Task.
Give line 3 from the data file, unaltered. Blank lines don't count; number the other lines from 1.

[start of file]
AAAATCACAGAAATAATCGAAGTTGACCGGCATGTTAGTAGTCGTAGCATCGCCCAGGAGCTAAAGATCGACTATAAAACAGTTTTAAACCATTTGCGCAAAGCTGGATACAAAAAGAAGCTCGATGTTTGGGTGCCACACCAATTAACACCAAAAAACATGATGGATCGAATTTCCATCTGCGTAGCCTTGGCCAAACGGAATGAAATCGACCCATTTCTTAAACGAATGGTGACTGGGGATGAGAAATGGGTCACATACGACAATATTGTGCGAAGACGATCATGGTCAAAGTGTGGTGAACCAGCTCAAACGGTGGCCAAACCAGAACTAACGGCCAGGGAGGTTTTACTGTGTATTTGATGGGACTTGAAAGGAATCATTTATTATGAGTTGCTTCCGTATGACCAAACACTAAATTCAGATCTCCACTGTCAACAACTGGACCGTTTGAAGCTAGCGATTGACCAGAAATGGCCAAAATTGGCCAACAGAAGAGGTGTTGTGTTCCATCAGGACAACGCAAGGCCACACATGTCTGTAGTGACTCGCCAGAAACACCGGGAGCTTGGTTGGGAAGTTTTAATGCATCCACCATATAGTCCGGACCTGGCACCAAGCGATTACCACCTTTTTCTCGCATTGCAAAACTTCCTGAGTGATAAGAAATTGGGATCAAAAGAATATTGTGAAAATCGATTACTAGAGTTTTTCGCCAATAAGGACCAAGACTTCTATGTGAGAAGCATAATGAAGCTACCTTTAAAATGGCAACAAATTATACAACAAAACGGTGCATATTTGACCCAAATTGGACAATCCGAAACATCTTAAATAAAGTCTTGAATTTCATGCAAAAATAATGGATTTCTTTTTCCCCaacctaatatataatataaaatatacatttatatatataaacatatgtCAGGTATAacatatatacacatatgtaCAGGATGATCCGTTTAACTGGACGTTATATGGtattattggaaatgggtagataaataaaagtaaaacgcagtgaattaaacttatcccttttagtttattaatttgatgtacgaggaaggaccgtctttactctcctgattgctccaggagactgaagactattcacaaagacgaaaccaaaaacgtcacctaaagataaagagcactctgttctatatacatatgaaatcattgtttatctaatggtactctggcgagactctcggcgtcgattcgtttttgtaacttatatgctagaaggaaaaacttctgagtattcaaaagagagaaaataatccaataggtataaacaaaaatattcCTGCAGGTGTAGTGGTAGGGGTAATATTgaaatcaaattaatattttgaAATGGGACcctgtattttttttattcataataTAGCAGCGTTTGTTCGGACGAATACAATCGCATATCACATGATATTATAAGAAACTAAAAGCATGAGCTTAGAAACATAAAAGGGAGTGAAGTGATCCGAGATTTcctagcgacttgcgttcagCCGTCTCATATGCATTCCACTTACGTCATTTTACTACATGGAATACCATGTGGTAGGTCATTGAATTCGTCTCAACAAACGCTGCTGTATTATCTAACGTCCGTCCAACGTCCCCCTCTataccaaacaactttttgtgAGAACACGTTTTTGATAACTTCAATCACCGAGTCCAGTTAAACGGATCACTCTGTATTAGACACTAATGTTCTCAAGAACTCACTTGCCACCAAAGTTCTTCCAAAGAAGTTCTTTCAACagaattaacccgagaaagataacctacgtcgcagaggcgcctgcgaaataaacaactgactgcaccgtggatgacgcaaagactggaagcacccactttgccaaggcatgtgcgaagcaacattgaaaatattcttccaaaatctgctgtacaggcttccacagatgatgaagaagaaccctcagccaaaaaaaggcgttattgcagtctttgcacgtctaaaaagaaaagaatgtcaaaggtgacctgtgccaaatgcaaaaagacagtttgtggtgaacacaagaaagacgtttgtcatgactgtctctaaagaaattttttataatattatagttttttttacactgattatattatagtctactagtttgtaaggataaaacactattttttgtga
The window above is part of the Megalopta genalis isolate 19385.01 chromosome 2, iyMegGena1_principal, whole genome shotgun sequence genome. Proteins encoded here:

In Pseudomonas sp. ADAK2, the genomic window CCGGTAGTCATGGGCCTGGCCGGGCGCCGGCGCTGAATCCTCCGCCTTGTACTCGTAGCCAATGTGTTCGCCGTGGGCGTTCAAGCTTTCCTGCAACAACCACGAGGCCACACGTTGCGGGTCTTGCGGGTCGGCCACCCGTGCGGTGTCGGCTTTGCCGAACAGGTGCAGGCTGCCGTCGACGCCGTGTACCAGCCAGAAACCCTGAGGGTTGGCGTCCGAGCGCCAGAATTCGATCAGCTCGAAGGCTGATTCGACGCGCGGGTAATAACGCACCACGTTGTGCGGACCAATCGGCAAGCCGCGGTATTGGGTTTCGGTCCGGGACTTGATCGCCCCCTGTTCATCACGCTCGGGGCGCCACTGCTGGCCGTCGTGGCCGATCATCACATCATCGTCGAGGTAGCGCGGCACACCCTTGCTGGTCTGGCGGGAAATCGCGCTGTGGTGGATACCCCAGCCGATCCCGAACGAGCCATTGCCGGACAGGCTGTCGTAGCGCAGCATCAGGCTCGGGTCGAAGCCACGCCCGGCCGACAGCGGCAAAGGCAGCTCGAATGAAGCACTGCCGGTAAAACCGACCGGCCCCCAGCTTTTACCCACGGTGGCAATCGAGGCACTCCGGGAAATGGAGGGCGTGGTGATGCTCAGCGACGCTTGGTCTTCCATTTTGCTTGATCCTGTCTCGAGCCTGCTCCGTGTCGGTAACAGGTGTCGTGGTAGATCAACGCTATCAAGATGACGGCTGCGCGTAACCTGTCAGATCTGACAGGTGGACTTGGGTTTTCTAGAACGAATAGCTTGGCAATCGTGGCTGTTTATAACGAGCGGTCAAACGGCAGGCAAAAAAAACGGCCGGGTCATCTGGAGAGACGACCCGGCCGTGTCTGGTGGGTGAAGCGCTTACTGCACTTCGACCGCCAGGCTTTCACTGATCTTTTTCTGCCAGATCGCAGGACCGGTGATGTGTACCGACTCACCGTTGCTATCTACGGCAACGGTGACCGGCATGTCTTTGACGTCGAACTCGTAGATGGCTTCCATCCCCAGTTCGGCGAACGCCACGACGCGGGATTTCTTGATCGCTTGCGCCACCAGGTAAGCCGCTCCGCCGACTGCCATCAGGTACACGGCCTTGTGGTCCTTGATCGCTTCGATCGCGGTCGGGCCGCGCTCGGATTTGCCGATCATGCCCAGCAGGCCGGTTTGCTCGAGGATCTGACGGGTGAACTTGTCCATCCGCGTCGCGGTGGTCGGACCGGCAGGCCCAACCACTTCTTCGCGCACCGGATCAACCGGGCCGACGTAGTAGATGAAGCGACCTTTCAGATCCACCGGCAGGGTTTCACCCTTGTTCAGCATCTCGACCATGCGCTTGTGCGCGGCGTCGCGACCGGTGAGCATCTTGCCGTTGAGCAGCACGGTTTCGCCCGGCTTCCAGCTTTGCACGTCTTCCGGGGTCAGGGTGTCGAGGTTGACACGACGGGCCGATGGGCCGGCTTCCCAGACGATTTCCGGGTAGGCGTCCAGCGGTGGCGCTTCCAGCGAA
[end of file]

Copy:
In Pseudomonas sp. ADAK2, the genomic window CCGGTAGTCATGGGCCTGGCCGGGCGCCGGCGCTGAATCCTCCGCCTTGTACTCGTAGCCAATGTGTTCGCCGTGGGCGTTCAAGCTTTCCTGCAACAACCACGAGGCCACACGTTGCGGGTCTTGCGGGTCGGCCACCCGTGCGGTGTCGGCTTTGCCGAACAGGTGCAGGCTGCCGTCGACGCCGTGTACCAGCCAGAAACCCTGAGGGTTGGCGTCCGAGCGCCAGAATTCGATCAGCTCGAAGGCTGATTCGACGCGCGGGTAATAACGCACCACGTTGTGCGGACCAATCGGCAAGCCGCGGTATTGGGTTTCGGTCCGGGACTTGATCGCCCCCTGTTCATCACGCTCGGGGCGCCACTGCTGGCCGTCGTGGCCGATCATCACATCATCGTCGAGGTAGCGCGGCACACCCTTGCTGGTCTGGCGGGAAATCGCGCTGTGGTGGATACCCCAGCCGATCCCGAACGAGCCATTGCCGGACAGGCTGTCGTAGCGCAGCATCAGGCTCGGGTCGAAGCCACGCCCGGCCGACAGCGGCAAAGGCAGCTCGAATGAAGCACTGCCGGTAAAACCGACCGGCCCCCAGCTTTTACCCACGGTGGCAATCGAGGCACTCCGGGAAATGGAGGGCGTGGTGATGCTCAGCGACGCTTGGTCTTCCATTTTGCTTGATCCTGTCTCGAGCCTGCTCCGTGTCGGTAACAGGTGTCGTGGTAGATCAACGCTATCAAGATGACGGCTGCGCGTAACCTGTCAGATCTGACAGGTGGACTTGGGTTTTCTAGAACGAATAGCTTGGCAATCGTGGCTGTTTATAACGAGCGGTCAAACGGCAGGCAAAAAAAACGGCCGGGTCATCTGGAGAGACGACCCGGCCGTGTCTGGTGGGTGAAGCGCTTACTGCACTTCGACCGCCAGGCTTTCACTGATCTTTTTCTGCCAGATCGCAGGACCGGTGATGTGTACCGACTCACCGTTGCTATCTACGGCAACGGTGACCGGCATGTCTTTGACGTCGAACTCGTAGATGGCTTCCATCCCCAGTTCGGCGAACGCCACGACGCGGGATTTCTTGATCGCTTGCGCCACCAGGTAAGCCGCTCCGCCGACTGCCATCAGGTACACGGCCTTGTGGTCCTTGATCGCTTCGATCGCGGTCGGGCCGCGCTCGGATTTGCCGATCATGCCCAGCAGGCCGGTTTGCTCGAGGATCTGACGGGTGAACTTGTCCATCCGCGTCGCGGTGGTCGGACCGGCAGGCCCAACCACTTCTTCGCGCACCGGATCAACCGGGCCGACGTAGTAGATGAAGCGACCTTTCAGATCCACCGGCAGGGTTTCACCCTTGTTCAGCATCTCGACCATGCGCTTGTGCGCGGCGTCGCGACCGGTGAGCATCTTGCCGTTGAGCAGCACGGTTTCGCCCGGCTTCCAGCTTTGCACGTCTTCCGGGGTCAGGGTGTCGAGGTTGACACGACGGGCCGATGGGCCGGCTTCCCAGACGATTTCCGGGTAGGCGTCCAGCGGTGGCGCTTCCAGCGAA